It was my first ‘trout motivated’ trip to New Zealand. The famed gin clear southland waters, such as the Oreti and mighty Mataura were all but visions that plagued my mind whilst I worked and studied leading up to my South Island trip in 2015. Fortunately, my brother also became hooked on fly fishing earlier in the year – pardon the pun – by a few weekend trips to the smaller, pokey waters of the Victorian high country streams and rivers. So it was settled then, November was the time we’d go. My brother – Nathanael (aka Nat) – had just finished his commerce degree and I had finished my second year of Exercise and Sport Science.
Being beckoned only by what we saw, read, and watched about New Zealand fly fishing – we began to construct an idealist picture of what our trip would pan out like. Blue bird skies, a puff of wind at our backs allowing some extra casting distance, and maybe… just maybe, a spotted, glistening double figure brown each – amongst many other fish landed of course. How naïve we were, and how dumb did we think NZ trout would be?! After all, it is a trout’s full time job to discern what it’s next meal will be and whether the artificial hackles that we present it with, will be convincing enough. After a couple of days spent in Queenstown being tourists – bungee jumping, jet boating, hiking and eating – it was time to venture into the Southland to our accommodation for the next handful of nights. We packed into our transport for the next two weeks – an old but trustworthy Nissan Sunny that was the budget rental option but never ceased to drag us out of the spicy situations on our search for prime waters. We turned the key and she began to purr, or rumble.
The drive to our accommodation took us down the picturesque Devil’s Staircase road, precariously separating the Remarkable’s peaks and the iridescent blue, Lake Wakatipu. As the roads opened through farmland we cranked the tunes and headed into the Southland region with our first destination being Te Anau on the West Coast. After a much-needed coffee and bite to eat at the Fiver Rivers Café – it’s fair to say we were sold with the name – we arrived at Te Anau at about 3pm.
We scoped out the town and headed to the supermarket to stock up on supplies for the coming days. You know… the important stuff – cider, two-minute noodles, plenty of muesli bars and maybe some novelty fruit. We were both eager to get on a river for an afternoon session before we called it a day. We concluded that the Whitestone river would a decent option for a couple hours to get us through to the evening.
We hastily got to our cabin in the holiday park we were staying in, unloaded our gear and food, and ventured off to find the Whitestone. It was an absolutely picture perfect night, not a breath of wind or cloud in the sky. There’s nothing quite like being on a river at that time of day. The sun setting, the trout beginning to rise, and the orange sky softly reflecting off the bubbling flow of the water. Enough admiration though – we were on a mission to get on the board.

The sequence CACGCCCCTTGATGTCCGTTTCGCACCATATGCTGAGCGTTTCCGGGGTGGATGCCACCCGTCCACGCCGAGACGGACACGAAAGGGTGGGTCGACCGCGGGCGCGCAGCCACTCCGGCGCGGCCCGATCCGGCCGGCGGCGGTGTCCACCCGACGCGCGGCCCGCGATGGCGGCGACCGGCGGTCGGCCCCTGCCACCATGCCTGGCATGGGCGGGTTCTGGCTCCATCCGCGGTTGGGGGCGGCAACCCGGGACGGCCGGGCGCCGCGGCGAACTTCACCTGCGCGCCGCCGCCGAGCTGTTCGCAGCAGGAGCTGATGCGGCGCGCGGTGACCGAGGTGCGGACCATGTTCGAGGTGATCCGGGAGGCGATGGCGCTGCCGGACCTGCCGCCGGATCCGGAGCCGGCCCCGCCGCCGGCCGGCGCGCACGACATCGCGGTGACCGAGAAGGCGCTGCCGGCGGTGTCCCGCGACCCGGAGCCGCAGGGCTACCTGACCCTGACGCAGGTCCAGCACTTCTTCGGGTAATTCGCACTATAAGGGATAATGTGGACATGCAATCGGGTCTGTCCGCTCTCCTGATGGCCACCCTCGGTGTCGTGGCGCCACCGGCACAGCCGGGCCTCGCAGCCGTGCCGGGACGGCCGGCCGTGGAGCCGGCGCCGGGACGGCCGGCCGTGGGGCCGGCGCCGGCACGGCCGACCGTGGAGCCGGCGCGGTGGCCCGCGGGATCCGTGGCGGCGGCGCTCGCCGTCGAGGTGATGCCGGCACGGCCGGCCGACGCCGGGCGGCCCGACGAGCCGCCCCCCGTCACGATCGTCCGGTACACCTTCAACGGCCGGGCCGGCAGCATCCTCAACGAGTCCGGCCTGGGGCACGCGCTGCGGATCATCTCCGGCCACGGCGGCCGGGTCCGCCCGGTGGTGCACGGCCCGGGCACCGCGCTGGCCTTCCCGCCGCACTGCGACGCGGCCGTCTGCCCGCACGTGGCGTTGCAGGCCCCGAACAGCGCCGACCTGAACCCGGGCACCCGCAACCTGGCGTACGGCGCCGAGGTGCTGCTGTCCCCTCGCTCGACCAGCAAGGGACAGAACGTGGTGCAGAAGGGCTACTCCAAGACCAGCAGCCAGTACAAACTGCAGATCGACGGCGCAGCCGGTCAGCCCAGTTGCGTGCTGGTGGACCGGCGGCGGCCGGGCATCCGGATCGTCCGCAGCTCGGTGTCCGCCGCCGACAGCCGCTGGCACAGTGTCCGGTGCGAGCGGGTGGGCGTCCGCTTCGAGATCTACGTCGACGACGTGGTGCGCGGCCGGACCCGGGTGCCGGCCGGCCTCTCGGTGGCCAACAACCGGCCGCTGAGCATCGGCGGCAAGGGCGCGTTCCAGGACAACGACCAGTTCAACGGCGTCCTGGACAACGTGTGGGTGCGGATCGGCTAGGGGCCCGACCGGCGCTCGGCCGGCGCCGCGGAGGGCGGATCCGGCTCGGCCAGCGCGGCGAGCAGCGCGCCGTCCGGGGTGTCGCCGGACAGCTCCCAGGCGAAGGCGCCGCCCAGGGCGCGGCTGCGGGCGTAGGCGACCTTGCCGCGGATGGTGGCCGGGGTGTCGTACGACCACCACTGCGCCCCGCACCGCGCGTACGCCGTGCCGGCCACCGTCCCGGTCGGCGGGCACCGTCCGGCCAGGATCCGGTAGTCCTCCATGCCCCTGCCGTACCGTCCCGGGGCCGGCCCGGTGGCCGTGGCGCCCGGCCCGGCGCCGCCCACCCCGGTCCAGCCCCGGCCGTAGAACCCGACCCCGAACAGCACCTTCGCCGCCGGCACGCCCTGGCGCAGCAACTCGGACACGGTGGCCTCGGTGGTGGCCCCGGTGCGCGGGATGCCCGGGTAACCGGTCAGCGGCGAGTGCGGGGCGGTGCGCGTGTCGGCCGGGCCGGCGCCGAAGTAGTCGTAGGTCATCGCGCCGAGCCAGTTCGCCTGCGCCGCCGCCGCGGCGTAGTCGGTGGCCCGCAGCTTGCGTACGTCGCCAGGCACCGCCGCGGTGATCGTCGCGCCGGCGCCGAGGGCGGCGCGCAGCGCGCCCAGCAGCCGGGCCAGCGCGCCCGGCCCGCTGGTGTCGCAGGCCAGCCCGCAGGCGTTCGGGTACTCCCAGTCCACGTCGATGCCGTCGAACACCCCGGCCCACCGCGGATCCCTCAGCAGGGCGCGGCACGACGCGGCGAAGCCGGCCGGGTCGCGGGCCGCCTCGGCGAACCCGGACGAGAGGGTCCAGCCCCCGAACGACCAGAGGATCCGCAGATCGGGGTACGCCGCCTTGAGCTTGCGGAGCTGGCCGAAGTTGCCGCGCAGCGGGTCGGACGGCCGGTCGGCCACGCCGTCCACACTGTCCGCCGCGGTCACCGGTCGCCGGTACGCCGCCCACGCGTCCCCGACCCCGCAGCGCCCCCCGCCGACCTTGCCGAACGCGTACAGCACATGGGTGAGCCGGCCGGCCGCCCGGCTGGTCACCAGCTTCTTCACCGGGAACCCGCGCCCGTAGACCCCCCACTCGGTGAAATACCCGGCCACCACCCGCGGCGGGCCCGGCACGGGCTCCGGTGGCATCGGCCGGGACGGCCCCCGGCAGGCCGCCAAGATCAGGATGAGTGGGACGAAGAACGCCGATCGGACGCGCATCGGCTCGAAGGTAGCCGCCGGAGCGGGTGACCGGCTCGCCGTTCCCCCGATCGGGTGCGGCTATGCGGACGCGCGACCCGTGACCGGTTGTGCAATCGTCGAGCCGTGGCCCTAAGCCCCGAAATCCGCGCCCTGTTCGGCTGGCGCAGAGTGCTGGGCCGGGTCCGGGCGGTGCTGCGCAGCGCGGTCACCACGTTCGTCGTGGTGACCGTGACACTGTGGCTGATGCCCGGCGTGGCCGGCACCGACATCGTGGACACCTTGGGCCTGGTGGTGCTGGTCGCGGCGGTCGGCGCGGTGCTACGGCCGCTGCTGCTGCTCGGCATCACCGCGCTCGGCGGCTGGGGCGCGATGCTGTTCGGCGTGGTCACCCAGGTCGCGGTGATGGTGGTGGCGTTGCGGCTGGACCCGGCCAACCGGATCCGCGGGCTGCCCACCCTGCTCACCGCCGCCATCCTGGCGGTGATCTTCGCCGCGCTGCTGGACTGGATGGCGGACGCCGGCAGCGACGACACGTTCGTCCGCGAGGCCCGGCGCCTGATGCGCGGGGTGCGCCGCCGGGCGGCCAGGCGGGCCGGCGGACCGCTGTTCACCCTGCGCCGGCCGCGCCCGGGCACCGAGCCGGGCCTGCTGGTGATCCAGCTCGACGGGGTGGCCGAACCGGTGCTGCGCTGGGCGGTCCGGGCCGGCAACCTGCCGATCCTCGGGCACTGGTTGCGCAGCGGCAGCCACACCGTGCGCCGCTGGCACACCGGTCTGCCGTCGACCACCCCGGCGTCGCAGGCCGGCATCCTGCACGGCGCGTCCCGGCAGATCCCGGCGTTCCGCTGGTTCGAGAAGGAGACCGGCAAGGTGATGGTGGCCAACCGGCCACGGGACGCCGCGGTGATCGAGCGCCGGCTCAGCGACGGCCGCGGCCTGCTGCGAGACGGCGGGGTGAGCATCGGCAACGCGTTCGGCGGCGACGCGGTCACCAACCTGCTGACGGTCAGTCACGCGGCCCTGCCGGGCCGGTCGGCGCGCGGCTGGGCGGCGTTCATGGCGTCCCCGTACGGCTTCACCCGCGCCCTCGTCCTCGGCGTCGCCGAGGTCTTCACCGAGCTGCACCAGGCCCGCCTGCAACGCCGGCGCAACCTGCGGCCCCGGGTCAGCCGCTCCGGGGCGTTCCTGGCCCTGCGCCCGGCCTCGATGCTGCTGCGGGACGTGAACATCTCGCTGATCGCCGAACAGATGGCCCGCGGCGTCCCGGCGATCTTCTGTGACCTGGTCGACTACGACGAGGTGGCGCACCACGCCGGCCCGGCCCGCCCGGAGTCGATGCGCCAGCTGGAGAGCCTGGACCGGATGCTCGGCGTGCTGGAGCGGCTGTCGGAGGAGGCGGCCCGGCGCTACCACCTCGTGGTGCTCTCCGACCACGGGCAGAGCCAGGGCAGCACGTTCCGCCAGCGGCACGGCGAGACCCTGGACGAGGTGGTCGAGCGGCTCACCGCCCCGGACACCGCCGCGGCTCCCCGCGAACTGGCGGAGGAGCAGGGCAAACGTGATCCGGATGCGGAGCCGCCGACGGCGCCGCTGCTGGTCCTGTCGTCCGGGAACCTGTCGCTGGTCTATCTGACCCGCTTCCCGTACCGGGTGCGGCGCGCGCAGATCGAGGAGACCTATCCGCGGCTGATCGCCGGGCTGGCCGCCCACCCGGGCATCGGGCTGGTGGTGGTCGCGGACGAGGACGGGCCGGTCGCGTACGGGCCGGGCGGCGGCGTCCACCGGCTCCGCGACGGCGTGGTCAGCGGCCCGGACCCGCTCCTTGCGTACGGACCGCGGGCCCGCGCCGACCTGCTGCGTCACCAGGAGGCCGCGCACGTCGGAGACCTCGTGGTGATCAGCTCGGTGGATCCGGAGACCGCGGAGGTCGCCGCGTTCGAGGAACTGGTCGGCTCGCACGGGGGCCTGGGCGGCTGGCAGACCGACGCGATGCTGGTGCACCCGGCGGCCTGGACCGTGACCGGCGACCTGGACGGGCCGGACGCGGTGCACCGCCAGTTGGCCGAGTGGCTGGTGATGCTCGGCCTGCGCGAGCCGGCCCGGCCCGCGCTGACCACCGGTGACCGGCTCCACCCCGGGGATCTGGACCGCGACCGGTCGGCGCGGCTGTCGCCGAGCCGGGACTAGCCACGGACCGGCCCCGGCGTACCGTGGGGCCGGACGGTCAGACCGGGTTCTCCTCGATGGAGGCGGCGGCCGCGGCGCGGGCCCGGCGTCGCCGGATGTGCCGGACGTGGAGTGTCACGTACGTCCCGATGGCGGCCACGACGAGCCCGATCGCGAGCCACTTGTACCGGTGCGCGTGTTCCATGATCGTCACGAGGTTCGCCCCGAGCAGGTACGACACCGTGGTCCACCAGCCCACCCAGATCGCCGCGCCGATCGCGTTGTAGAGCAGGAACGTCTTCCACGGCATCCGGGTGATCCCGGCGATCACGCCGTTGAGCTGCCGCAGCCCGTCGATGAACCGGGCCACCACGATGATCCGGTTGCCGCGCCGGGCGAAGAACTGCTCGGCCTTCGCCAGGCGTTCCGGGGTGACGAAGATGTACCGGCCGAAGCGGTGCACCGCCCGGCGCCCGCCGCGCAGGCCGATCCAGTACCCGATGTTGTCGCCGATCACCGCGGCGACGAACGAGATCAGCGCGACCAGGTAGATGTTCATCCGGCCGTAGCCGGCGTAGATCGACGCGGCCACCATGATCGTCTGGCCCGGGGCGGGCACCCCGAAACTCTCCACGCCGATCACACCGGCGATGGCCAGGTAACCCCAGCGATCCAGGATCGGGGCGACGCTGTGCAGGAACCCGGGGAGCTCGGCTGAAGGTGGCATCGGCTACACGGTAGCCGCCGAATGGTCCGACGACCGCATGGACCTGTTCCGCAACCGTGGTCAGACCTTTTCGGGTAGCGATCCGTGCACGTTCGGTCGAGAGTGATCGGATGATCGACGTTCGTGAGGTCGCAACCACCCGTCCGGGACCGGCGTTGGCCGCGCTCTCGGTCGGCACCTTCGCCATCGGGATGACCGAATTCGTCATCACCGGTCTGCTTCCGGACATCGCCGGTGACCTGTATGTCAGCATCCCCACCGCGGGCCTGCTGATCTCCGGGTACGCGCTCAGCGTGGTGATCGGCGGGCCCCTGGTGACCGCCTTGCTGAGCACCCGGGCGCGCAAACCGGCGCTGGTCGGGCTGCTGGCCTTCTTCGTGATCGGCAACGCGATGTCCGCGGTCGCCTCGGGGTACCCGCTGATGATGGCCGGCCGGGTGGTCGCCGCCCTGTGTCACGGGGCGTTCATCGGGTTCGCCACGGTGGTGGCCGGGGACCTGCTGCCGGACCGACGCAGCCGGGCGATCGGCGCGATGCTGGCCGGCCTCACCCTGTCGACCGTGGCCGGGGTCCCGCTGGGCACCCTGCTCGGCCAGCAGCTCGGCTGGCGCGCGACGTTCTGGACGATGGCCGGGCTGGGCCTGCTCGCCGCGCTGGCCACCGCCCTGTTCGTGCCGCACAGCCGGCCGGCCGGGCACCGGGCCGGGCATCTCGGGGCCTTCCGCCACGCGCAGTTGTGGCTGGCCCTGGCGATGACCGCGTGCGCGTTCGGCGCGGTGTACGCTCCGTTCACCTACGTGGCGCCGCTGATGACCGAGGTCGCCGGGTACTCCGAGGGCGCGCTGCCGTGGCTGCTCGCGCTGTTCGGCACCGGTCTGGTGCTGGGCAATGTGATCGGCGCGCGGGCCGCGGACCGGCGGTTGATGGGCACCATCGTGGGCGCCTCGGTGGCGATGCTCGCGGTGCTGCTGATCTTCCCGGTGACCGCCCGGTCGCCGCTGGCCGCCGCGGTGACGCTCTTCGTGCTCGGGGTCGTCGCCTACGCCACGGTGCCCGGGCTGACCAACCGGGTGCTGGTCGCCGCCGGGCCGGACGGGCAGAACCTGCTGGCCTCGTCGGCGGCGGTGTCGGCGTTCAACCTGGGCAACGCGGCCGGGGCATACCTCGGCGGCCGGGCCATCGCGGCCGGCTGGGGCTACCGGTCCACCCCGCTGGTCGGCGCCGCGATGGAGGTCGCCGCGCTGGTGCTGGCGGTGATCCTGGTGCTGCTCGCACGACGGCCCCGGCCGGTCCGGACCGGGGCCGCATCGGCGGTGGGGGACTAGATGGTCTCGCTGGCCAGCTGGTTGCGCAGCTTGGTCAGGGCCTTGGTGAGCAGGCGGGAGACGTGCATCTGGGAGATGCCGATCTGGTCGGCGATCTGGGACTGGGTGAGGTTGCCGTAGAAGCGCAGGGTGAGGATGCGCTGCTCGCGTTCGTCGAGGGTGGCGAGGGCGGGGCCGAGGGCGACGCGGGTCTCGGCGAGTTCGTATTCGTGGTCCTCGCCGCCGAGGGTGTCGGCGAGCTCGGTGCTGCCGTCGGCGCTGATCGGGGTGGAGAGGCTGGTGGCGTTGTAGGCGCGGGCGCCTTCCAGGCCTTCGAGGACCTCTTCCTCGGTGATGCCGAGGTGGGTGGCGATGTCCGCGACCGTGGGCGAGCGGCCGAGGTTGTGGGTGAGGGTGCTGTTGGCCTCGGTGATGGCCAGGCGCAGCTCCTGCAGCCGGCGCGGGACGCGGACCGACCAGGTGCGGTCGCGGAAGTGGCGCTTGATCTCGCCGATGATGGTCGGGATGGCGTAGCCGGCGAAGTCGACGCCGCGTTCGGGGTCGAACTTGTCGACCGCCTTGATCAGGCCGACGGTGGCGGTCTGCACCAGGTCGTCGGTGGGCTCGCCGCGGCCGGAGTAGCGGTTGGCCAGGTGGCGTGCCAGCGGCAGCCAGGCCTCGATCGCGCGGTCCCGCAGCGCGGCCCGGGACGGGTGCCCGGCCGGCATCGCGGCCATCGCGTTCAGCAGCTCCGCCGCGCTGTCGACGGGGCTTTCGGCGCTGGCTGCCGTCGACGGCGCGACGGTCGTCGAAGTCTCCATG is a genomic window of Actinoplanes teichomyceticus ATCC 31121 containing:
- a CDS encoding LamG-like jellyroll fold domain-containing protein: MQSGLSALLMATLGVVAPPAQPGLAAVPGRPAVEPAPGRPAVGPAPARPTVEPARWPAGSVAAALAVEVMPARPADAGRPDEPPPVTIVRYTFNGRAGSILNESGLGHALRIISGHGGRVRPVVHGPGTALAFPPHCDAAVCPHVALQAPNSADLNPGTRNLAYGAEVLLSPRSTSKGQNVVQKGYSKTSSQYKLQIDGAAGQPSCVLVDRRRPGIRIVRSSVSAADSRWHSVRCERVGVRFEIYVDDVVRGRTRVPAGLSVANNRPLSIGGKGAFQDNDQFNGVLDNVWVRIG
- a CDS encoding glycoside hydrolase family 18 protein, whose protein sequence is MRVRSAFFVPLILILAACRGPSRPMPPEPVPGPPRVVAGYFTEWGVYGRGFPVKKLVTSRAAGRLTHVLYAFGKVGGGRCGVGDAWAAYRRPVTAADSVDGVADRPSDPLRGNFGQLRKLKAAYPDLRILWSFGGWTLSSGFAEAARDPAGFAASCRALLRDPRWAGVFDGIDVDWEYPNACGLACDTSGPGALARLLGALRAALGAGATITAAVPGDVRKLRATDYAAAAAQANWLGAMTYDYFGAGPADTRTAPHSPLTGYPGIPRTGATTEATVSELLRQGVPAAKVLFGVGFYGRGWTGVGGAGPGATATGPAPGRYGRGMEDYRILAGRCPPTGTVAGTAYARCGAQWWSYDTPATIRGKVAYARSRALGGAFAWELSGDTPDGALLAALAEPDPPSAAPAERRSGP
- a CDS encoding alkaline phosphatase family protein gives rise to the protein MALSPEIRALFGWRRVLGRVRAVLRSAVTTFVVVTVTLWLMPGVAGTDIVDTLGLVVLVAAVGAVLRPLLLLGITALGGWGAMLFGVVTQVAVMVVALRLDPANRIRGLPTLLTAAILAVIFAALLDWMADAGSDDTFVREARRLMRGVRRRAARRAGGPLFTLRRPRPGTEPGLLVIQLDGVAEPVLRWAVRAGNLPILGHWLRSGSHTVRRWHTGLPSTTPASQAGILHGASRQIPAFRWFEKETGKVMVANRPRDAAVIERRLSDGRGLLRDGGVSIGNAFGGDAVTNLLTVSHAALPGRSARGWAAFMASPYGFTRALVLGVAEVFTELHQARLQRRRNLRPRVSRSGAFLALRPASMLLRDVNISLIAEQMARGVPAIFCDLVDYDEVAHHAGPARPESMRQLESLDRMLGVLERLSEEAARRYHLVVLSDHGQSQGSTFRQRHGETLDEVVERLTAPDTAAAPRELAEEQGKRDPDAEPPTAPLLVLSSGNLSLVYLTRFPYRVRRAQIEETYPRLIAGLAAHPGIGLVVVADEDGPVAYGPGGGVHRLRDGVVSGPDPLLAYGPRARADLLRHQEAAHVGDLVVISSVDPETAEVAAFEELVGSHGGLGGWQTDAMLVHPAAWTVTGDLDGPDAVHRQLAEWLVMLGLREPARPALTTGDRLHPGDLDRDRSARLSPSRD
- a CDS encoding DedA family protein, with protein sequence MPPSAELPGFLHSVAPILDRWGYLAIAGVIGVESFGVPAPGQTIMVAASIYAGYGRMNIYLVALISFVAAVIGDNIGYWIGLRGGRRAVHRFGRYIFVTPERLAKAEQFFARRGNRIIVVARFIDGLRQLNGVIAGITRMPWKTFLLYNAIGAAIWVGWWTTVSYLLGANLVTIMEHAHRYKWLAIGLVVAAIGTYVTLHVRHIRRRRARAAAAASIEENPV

On approaching the river, it looked exquisite! All I wanted to do was dunk my head in and drink it. I resisted the urge non-the less. It didn’t take to long to see some fish moving about in the pool above us. There seemed to be a hatch happening but we were struggling to match it despite numerous fly changes. Fishing hatches has been a challenge in my early fly fishing adventures but I’m improving as I gain experience and knowledge of different fly patterns. With a bit more know-how now, I think that a small emerger would have done the trick just fine. At the time, I don’t think I even had an emerger in my fly box, so we had to go for another plan to entice the feeding fish. “A dropper hare and copper should do the trick, shouldn’t it?” Sure enough, it did. Nat was on the board early with a nice three-pound rainbow that seemed enormous and had fight to back it up. Not huge for an NZ trout you say – and that’s probably a fair comment – but for us, coming from catching ‘pannies’ in the Victorian streams, we were absolutely chuffed! We’d catch these all day! The rising fish seemed to go quite for a while, so Nat went ahead to prospect a few runs with a nymph dropper suspended beneath a trusty Parachute Adams. He ended up landing two more rainbows of a similar size – one being a seriously beaten up veteran in the trout world.
As well as learning to cast and present flies well, we were also both learning to hold fish correctly – seriously they don’t look that slippery in pictures on Instagram. Still, a cracking effort for a beginner! As for me… I had a big donut to start the trip off. To be honest I wasn’t disappointed at all. I was ecstatic that Nat hooked and landed a few and I knew there was going to be plenty more opportunities in the next 12 days. As the light faded, we bashed back through the hip high grass to the trusty Nissan Sunny to realize that it was 9:30pm. “There goes that plan to eat out!”. Considering how knackered I was, I sure as heck wasn’t going to cook anything and I don’t think Nat was either. We headed to the local tavern, parked ourselves at the nearest booth and ordered a couple of brews and bar snacks where we plotted our tactics for the next few days. It’s fair to say that our enthusiasm was primed for the remainder of the trip!